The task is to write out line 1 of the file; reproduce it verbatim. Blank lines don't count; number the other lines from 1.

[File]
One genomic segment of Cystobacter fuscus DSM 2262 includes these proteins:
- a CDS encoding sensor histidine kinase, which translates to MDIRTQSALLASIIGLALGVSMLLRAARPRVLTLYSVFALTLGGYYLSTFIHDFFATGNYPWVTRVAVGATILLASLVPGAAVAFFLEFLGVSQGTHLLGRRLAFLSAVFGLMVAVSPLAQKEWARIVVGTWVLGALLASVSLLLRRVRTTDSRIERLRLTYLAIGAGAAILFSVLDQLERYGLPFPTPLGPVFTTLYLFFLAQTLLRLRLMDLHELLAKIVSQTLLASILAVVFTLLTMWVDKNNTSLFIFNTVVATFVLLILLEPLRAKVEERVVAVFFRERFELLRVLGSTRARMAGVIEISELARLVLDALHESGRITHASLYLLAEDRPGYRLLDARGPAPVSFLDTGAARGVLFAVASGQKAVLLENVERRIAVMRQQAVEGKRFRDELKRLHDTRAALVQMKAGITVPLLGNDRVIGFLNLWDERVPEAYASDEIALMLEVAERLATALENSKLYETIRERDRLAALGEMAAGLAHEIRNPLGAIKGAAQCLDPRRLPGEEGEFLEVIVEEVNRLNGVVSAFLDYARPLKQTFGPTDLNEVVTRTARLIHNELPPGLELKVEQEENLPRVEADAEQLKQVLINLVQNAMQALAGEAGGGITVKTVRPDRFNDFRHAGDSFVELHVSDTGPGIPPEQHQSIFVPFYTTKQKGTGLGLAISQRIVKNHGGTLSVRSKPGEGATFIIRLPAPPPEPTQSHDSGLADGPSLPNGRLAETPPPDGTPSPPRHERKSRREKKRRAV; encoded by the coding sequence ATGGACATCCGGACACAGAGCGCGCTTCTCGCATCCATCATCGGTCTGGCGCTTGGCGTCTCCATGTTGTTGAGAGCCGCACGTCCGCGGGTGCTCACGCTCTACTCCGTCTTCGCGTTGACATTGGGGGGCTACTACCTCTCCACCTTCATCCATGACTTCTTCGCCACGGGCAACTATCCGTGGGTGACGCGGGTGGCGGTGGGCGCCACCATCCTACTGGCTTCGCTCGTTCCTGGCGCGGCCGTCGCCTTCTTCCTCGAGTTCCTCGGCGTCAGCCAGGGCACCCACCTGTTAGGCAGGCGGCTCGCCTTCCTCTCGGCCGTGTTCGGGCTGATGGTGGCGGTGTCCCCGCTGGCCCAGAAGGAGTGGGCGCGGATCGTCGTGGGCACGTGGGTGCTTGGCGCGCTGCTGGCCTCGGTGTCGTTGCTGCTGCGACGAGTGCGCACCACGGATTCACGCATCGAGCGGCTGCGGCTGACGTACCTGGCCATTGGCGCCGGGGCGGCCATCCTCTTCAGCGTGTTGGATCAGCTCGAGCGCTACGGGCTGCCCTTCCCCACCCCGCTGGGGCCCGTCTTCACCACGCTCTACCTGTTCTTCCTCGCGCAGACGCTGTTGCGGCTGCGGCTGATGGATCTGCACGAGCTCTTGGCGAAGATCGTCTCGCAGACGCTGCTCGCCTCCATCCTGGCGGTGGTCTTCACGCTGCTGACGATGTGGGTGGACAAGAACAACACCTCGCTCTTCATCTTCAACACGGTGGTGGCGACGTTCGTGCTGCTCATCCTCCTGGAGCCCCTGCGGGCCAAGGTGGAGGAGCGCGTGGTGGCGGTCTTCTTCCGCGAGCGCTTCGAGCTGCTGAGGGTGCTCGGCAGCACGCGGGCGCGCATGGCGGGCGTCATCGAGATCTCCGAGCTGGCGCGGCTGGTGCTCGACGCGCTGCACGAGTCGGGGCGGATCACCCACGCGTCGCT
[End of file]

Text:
One genomic segment of Cystobacter fuscus DSM 2262 includes these proteins: